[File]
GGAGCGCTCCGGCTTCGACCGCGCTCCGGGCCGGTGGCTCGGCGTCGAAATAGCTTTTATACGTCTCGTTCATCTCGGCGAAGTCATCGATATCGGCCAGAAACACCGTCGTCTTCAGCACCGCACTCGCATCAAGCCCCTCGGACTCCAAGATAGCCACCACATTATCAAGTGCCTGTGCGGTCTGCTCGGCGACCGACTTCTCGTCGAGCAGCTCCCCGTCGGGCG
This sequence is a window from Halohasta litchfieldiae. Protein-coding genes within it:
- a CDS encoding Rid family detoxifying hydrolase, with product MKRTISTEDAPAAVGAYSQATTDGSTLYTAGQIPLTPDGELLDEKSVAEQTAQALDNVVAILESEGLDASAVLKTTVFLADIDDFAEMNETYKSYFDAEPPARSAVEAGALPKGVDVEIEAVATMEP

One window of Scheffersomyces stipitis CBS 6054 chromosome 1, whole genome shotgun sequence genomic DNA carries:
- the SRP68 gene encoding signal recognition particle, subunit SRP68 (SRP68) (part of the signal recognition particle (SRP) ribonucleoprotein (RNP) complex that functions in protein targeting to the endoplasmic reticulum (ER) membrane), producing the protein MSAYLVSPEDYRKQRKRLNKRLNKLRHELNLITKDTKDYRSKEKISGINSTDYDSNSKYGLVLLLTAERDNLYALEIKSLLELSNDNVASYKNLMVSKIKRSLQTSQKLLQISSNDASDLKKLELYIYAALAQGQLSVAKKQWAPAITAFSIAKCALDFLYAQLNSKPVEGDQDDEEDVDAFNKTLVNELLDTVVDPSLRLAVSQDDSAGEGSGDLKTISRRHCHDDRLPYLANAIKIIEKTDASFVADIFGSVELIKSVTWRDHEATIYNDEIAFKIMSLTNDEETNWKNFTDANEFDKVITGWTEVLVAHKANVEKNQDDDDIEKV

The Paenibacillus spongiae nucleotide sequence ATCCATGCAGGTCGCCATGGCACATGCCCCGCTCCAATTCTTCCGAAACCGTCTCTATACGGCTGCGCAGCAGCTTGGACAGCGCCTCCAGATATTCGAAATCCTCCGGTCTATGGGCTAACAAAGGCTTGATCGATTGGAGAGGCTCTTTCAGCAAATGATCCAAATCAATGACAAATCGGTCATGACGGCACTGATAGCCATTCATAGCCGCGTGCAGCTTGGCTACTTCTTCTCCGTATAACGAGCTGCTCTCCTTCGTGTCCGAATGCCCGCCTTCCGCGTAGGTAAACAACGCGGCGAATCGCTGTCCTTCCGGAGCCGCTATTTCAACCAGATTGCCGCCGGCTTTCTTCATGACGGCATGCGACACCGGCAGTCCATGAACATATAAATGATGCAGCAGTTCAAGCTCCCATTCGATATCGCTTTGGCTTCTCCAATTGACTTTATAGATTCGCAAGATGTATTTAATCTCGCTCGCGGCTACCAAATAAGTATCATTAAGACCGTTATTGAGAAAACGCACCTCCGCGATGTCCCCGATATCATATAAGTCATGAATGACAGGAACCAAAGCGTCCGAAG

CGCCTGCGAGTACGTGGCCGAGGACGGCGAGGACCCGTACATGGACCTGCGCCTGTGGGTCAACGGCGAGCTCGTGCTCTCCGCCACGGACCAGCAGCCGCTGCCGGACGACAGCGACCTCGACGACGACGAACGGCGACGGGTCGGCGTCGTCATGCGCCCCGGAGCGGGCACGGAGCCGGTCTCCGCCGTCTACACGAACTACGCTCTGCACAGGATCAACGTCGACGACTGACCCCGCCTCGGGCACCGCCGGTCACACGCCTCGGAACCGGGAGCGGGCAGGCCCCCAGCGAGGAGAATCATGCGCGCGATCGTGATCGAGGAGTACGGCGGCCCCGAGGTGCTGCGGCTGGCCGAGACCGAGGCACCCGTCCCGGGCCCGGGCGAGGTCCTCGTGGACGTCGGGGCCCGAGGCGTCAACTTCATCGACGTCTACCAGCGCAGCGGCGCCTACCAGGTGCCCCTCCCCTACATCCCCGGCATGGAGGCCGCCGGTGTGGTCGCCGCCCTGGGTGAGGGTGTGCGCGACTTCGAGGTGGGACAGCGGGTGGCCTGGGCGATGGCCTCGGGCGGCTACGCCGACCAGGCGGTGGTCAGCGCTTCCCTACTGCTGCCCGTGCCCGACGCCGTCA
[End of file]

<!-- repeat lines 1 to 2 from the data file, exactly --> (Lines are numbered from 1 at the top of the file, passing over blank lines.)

GGAGCGCTCCGGCTTCGACCGCGCTCCGGGCCGGTGGCTCGGCGTCGAAATAGCTTTTATACGTCTCGTTCATCTCGGCGAAGTCATCGATATCGGCCAGAAACACCGTCGTCTTCAGCACCGCACTCGCATCAAGCCCCTCGGACTCCAAGATAGCCACCACATTATCAAGTGCCTGTGCGGTCTGCTCGGCGACCGACTTCTCGTCGAGCAGCTCCCCGTCGGGCG
This sequence is a window from Halohasta litchfieldiae. Protein-coding genes within it: